The purpose of the Invictus Games is to harness the power of sport to inspire recovery and support the rehabilitation of the competitors, who in turn inspire countless others with their demonstration of determination and resilience.

Team Canada will be led and managed by Soldier On, in partnership with the True Patriot Love Foundation.  The first step in the nomination and selection process for Team Canada 2018 is for you to complete and submit the nomination form no later than 15 December 2017.

Click here to Apply for Team Canada!

For more information about the Invictus Games Sydney 2018, click here:


Joignez-vous à l’Équipe Canada!

Les Jeux Invictus Sydney 2018 rassembleront plus de 500 compétiteurs de 18 nations pour participer aux sports suivants: tir à l’arc, athlétisme, golf (à confirmer), dynamophilie, aviron intérieur, cyclisme, voile, volleyball assis, basketball en fauteuil roulant, rugby en fauteuil roulant et tennis en fauteuil roulant (à confirmer).

Les Jeux mettent à profit le pouvoir du sport pour inspirer le rétablissement, soutenir la réadaptation, tout en inspirant d’autres par leur courage, leur persévérance et leurs aptitudes athlétiques.

L’Équipe Canada sera dirigée par le programme Sans Limites en collaboration avec la Fondation La Patrie (True Patriot Love). La première étape du processus de nomination est de compléter et soumettre le formulaire au plus tard le 15 décembre 2017.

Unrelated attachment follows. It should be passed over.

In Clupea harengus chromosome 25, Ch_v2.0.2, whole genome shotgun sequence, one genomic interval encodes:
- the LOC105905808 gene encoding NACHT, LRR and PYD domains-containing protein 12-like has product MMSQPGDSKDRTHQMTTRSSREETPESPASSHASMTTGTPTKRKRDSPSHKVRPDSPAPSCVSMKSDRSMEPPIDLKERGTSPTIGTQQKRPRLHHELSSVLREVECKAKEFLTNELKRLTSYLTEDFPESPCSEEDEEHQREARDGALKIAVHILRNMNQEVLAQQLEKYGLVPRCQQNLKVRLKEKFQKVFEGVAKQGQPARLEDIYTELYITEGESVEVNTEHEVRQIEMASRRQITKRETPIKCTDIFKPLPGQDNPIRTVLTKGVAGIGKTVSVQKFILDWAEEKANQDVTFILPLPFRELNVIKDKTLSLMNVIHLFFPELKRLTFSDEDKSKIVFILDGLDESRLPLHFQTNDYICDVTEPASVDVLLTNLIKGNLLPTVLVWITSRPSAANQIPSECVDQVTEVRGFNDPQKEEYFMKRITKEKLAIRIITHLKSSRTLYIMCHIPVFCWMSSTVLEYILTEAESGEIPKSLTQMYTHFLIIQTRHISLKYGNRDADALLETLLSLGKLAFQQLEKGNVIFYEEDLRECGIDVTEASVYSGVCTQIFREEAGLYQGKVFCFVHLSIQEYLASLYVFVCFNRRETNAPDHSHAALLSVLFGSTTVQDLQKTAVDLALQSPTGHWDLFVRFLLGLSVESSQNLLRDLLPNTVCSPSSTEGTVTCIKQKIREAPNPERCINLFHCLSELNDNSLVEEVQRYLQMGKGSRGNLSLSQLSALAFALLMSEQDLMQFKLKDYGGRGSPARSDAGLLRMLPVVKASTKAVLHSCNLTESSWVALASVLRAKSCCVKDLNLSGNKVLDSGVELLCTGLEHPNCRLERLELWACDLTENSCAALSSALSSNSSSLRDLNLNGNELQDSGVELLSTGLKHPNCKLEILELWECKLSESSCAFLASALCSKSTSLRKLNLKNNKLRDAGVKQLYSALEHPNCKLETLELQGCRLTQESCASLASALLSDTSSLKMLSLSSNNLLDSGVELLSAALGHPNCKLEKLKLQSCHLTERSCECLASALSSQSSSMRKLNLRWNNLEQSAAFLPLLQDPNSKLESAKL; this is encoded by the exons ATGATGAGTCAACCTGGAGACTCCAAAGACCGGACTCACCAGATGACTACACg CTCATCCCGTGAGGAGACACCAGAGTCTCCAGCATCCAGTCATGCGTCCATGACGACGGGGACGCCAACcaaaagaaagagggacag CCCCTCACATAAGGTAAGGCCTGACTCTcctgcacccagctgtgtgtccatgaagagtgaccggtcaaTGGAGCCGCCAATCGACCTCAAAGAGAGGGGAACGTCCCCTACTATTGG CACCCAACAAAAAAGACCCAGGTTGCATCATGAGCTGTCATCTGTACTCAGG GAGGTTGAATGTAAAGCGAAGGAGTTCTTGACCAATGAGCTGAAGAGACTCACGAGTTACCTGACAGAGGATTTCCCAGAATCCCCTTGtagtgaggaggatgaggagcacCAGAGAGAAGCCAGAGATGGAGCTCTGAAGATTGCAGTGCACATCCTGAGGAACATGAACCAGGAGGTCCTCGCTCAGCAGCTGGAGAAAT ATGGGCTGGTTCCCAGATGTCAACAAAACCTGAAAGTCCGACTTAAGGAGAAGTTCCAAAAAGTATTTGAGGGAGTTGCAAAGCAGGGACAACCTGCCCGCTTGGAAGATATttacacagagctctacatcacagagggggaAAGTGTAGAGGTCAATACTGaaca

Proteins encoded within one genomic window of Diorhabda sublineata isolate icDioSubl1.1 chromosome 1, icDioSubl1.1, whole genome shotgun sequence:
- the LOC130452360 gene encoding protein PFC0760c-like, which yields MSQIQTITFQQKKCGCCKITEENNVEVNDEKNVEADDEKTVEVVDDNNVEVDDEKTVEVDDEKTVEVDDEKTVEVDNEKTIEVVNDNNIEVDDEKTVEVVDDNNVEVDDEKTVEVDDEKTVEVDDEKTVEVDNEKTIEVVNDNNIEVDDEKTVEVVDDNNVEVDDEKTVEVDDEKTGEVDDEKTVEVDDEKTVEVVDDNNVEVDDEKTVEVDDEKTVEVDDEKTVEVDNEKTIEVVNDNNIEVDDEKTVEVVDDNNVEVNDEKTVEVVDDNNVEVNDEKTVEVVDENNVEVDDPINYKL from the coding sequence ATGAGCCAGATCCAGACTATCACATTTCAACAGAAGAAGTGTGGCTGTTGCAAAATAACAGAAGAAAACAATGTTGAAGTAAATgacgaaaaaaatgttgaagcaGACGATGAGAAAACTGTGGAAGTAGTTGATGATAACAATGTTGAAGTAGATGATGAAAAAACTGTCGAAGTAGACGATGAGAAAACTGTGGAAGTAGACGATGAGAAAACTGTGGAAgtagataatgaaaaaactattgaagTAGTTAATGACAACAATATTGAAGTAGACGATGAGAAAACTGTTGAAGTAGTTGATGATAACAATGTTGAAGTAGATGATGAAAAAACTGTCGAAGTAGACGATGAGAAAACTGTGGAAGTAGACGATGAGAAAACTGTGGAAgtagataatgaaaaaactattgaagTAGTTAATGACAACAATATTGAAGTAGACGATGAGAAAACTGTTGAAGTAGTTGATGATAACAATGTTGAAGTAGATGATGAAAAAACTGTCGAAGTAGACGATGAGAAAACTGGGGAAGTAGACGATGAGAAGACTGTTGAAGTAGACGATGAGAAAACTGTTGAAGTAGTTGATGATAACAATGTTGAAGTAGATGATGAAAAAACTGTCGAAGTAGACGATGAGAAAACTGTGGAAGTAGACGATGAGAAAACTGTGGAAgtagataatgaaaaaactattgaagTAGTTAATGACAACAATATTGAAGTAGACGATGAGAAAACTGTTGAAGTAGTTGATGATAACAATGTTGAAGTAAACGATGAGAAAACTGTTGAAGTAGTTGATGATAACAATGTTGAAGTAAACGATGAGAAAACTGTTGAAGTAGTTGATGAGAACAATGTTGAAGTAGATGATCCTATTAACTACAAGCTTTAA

Cliquez ici pour vous inscrire à l’Équipe Canada:

Pour plus de renseignements à propos des Jeux Invictus Sydney 2018, cliquez ici (anglais seulement) :

Helping the Helpers

Spartan Wellness is pleased to announce its participation in Helping the Helpers, a day-long event taking place on Oct.28 at St. Francis Xavier University in Antigonish, Nova Scotia. This informative event will focus on coping and dealing with Post-Traumatic Stress Disorder (PTSD), and feature talks from local professionals, including doctors, paramedics, police,  and physiologists.

Among those speaking at the event is renowned psychiatrist and Spartan Wellness specialist, Dr. Celeste Thirlwell, who will talk about Traumatic Brain Injury (TBI) and medical cannabis as a treatment for PTSD symptoms. Dr. Thirlwell has helped dozens of Canadian Veterans and Spartan Wellness clients, all of whom have experienced positive outcomes as a result of her unique therapeutic approach.

Spartan Wellness will be the only clinic represented at the event. Spartan team members will be on hand to offer information about health and wellness treatments and programs available through Spartan Wellness for the treatment of PTSD

Registration is $20 or $30 including lunch at Morrison Hall. To register, please email,, or phone 902-623-1473 or 902-318-5959.

If you or a loved one suffer from Post-Traumatic Stress Disorder (PTSD) and would like information on treatment programs available through Spartan Wellness, please call us at 1-877-219-1255, email or complete an Interest Form found here.

10 Things I Wish I Knew Coming Out of the Forces

Transitioning out of the Forces into civilian life can be emotionally and financially challenging for anyone. In order to make that change as smooth as possible, we asked Spartan Wellness co-founder, Riad Byne, to list his top 10 of what he wished he knew coming out of the Forces. In his own words, here is Riad’s top ten.